The numbers obviously look bad and it’s hard not to blame Lehtonen in the face of that, but the Blues deserve a lot of the credit for those goals. Patrik Berglund had a great shot on goal for the first marker, Joel Edmundson‘s first career playoff goal came after a nice setup by Troy Brouwer, and when Brouwer collected his own goal it was off of a rebound during a power play.

So to an extent, you could say Lehtonen looked bad due to circumstances that were very unfavorable to him. Nevertheless, the Stars needed to shake things up after what was unquestionably a bad period for them.

Dupuis, Jagr, Zuccarello are Masterton Trophy finalists

NEW YORK, NY - DECEMBER 18:  Pascal Dupuis #9 of the Pittsburgh Penguins in action against the New York Rangers during their game at Madison Square Garden on December 18, 2013 in New York City.  (Photo by Al Bello/Getty Images)
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Pittsburgh’s Pascal Dupuis, Florida’s Jaromir Jagr, and the Rangers’ Mats Zuccarello have been selected as the three finalists for the Bill Masterton Memorial Trophy.

The Masterton Trophy recognizes “the National Hockey League player who best exemplifies the qualities of perseverance, sportsmanship and dedication to hockey.” In 2015 it went to Devan Dubnyk, who struggled mightily in 2013-14, but dramatically turned his career around the following season and led the Minnesota Wild to the playoffs in the process.

Dupuis attempted to play in the 2015-16 campaign while taking blood thinners, but on Dec. 8 he announced that he would stop playing “because of a medical condition related to blood clots.”

Jagr celebrated his 44th birthday in February, but despite his age he managed to score 27 goals and 66 points in 79 contests this season. With that, he became the oldest player to reach the 60-point mark in a single NHL campaign.

Zuccarello played in 81 games and set career-highs with 26 goals and 61 points this season after suffering a skull fracture and brain contusion during the 2015 playoffs that left him temporarily unable to speak.

Can there be parallels drawn between the 2016 Ducks and 2014 Sharks?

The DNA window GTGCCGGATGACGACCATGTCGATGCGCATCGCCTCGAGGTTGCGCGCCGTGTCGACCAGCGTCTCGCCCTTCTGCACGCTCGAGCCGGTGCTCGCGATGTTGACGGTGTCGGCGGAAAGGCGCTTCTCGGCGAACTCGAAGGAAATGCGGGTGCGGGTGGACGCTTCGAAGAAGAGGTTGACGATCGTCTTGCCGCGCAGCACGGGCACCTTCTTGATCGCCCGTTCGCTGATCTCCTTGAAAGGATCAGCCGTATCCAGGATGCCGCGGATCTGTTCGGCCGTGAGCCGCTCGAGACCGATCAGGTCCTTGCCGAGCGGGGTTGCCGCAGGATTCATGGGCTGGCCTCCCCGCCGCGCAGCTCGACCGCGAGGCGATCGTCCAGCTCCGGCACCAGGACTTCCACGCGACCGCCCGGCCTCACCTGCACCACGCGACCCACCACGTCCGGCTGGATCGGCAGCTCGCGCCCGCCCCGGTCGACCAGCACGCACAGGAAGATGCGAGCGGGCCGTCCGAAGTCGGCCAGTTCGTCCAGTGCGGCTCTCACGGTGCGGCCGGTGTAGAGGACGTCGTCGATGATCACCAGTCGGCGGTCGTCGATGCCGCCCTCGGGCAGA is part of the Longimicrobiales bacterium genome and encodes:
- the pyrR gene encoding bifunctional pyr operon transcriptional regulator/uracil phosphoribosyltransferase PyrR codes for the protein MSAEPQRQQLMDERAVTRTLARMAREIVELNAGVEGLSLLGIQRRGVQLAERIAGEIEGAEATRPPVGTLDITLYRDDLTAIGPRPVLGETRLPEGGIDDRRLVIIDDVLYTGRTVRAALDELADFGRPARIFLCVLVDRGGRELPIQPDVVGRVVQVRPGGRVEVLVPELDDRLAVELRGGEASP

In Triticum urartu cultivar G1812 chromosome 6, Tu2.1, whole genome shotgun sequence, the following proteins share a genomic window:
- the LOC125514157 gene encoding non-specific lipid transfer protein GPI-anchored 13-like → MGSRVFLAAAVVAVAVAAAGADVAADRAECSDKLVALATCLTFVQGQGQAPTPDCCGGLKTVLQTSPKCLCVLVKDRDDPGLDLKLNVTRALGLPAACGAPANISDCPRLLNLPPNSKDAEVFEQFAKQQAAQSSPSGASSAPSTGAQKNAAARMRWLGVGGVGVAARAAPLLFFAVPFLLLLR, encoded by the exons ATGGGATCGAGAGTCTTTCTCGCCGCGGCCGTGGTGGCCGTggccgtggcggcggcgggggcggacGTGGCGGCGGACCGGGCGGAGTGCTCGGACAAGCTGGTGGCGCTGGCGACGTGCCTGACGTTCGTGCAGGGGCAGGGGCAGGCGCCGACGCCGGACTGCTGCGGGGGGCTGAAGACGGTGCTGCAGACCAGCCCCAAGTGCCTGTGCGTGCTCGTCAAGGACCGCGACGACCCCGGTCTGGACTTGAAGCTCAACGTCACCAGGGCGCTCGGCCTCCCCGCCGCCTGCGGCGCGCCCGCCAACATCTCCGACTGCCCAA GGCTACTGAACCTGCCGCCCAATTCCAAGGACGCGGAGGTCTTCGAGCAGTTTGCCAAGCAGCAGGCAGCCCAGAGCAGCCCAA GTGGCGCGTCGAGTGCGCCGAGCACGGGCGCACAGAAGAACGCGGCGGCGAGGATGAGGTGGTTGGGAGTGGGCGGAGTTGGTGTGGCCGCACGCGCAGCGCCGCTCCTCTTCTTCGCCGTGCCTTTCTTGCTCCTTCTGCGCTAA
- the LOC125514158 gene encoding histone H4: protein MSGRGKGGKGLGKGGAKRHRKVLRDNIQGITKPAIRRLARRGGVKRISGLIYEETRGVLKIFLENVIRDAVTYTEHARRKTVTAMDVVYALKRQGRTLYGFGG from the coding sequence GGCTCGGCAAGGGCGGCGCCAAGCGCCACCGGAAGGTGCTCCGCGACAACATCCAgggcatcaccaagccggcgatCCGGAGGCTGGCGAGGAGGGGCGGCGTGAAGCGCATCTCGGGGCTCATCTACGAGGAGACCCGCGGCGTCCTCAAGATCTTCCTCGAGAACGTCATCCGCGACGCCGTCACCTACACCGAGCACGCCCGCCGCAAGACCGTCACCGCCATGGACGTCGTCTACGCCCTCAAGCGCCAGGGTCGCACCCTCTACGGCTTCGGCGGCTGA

Anaheim Ducks center Ryan Kesler (17) takes the puck up ice on a breakaway with San Jose Sharks defenseman Marc-Edouard Vlasic, center, and Ducks center Nate Thompson, right, trailing on the play during the second period of an NHL hockey game in Anaheim, Calif., Tuesday, Feb. 2, 2016. (AP Photo/Alex Gallardo)
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The Anaheim Ducks might not have suffered a reverse sweep at the hands of one of their biggest rivals, but they seem to have reached a breaking point when it comes to playoff disappointments.

After firing head coach Bruce Boudreau, GM Bob Murray was highly critical of the team’s core, even noting that at this point he’s not a fan of long-term contracts. That was perhaps a swipe at how he feels Corey Perry and Ryan Getzlaf‘s eight-year $69 million and $66 million contracts have worked out thus far. Meanwhile Ryan Kesler‘s six-year deal worth roughly $41 million is about to begin.

After San Jose suffered its first round loss to the Los Angeles Kings in 2014, Sharks GM Doug Wilson said they were now becoming a “tomorrow team” and they began a cultural shift that included Joe Thornton losing the captaincy.

There are differences of course between the two situations. One notable one is that the Sharks’ guard was already starting to change hands in 2013-14. Joe Thornton and Patrick Marleau were entering their mid-30s, but Joe Pavelski and Logan Couture were on the rise. Anaheim’s core of Getzlaf and Perry is significantly younger, but while Anaheim also has some promising forwards like Jakob Silfverberg, that generation of players doesn’t seem ready to carry the torch for the Ducks.

“We don’t have a lot of young guys in the lineup. … Today’s a much different feeling leaving the rink,” Ducks forward Andrew Cogliano said, per the Los Angeles Times. “In those [previous] years there’s been a sense of hope. Today, there’s zero feeling like that.”

Perhaps the Anaheim Ducks will find hope by watching the rest of the 2016 playoffs. If the San Jose Sharks continue to succeed, they will be an example of a team that once underachieved, hit a critical low, but then managed to fix that in a relatively short time without a massive turnover in terms of on-ice personnel. While we’re at it, you could make a similar argument for the Washington Capitals.

Maybe Murray will look to those franchises for inspiration as he moves forward.